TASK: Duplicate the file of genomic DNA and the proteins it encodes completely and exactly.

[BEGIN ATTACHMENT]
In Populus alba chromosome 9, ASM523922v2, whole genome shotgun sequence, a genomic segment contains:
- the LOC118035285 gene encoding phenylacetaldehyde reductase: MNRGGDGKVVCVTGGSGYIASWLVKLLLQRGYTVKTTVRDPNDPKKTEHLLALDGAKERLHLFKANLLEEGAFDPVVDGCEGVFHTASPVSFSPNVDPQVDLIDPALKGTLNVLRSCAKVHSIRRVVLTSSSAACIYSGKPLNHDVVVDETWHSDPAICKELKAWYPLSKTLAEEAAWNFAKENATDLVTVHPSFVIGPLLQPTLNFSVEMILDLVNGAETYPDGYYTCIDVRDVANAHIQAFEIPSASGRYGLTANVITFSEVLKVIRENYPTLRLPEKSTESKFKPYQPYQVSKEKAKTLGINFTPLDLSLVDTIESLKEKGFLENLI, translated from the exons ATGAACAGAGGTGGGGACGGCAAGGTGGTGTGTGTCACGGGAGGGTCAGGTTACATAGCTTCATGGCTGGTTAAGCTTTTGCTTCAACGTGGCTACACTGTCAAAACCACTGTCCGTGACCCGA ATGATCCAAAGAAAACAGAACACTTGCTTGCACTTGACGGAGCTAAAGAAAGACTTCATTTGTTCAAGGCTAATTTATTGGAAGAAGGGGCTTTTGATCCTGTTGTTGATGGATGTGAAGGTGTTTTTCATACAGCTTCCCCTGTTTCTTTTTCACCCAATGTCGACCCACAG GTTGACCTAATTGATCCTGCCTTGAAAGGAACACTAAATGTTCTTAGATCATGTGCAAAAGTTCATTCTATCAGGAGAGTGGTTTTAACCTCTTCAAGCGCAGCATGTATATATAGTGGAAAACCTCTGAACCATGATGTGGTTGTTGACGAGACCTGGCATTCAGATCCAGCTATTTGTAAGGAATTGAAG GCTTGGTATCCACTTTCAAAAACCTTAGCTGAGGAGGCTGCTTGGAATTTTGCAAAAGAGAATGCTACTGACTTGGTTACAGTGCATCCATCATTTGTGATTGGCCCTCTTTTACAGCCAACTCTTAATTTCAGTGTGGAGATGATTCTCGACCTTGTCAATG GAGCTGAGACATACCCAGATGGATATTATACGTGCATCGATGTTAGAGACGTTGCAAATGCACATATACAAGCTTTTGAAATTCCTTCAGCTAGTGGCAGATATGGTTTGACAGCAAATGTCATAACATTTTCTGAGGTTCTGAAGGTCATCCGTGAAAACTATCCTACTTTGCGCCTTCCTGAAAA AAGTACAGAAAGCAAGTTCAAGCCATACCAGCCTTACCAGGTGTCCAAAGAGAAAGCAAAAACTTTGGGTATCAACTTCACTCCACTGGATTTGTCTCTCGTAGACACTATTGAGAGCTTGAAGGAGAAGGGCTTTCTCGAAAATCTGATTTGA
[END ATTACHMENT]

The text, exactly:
In Populus alba chromosome 9, ASM523922v2, whole genome shotgun sequence, a genomic segment contains:
- the LOC118035285 gene encoding phenylacetaldehyde reductase: MNRGGDGKVVCVTGGSGYIASWLVKLLLQRGYTVKTTVRDPNDPKKTEHLLALDGAKERLHLFKANLLEEGAFDPVVDGCEGVFHTASPVSFSPNVDPQVDLIDPALKGTLNVLRSCAKVHSIRRVVLTSSSAACIYSGKPLNHDVVVDETWHSDPAICKELKAWYPLSKTLAEEAAWNFAKENATDLVTVHPSFVIGPLLQPTLNFSVEMILDLVNGAETYPDGYYTCIDVRDVANAHIQAFEIPSASGRYGLTANVITFSEVLKVIRENYPTLRLPEKSTESKFKPYQPYQVSKEKAKTLGINFTPLDLSLVDTIESLKEKGFLENLI, translated from the exons ATGAACAGAGGTGGGGACGGCAAGGTGGTGTGTGTCACGGGAGGGTCAGGTTACATAGCTTCATGGCTGGTTAAGCTTTTGCTTCAACGTGGCTACACTGTCAAAACCACTGTCCGTGACCCGA ATGATCCAAAGAAAACAGAACACTTGCTTGCACTTGACGGAGCTAAAGAAAGACTTCATTTGTTCAAGGCTAATTTATTGGAAGAAGGGGCTTTTGATCCTGTTGTTGATGGATGTGAAGGTGTTTTTCATACAGCTTCCCCTGTTTCTTTTTCACCCAATGTCGACCCACAG GTTGACCTAATTGATCCTGCCTTGAAAGGAACACTAAATGTTCTTAGATCATGTGCAAAAGTTCATTCTATCAGGAGAGTGGTTTTAACCTCTTCAAGCGCAGCATGTATATATAGTGGAAAACCTCTGAACCATGATGTGGTTGTTGACGAGACCTGGCATTCAGATCCAGCTATTTGTAAGGAATTGAAG GCTTGGTATCCACTTTCAAAAACCTTAGCTGAGGAGGCTGCTTGGAATTTTGCAAAAGAGAATGCTACTGACTTGGTTACAGTGCATCCATCATTTGTGATTGGCCCTCTTTTACAGCCAACTCTTAATTTCAGTGTGGAGATGATTCTCGACCTTGTCAATG GAGCTGAGACATACCCAGATGGATATTATACGTGCATCGATGTTAGAGACGTTGCAAATGCACATATACAAGCTTTTGAAATTCCTTCAGCTAGTGGCAGATATGGTTTGACAGCAAATGTCATAACATTTTCTGAGGTTCTGAAGGTCATCCGTGAAAACTATCCTACTTTGCGCCTTCCTGAAAA AAGTACAGAAAGCAAGTTCAAGCCATACCAGCCTTACCAGGTGTCCAAAGAGAAAGCAAAAACTTTGGGTATCAACTTCACTCCACTGGATTTGTCTCTCGTAGACACTATTGAGAGCTTGAAGGAGAAGGGCTTTCTCGAAAATCTGATTTGA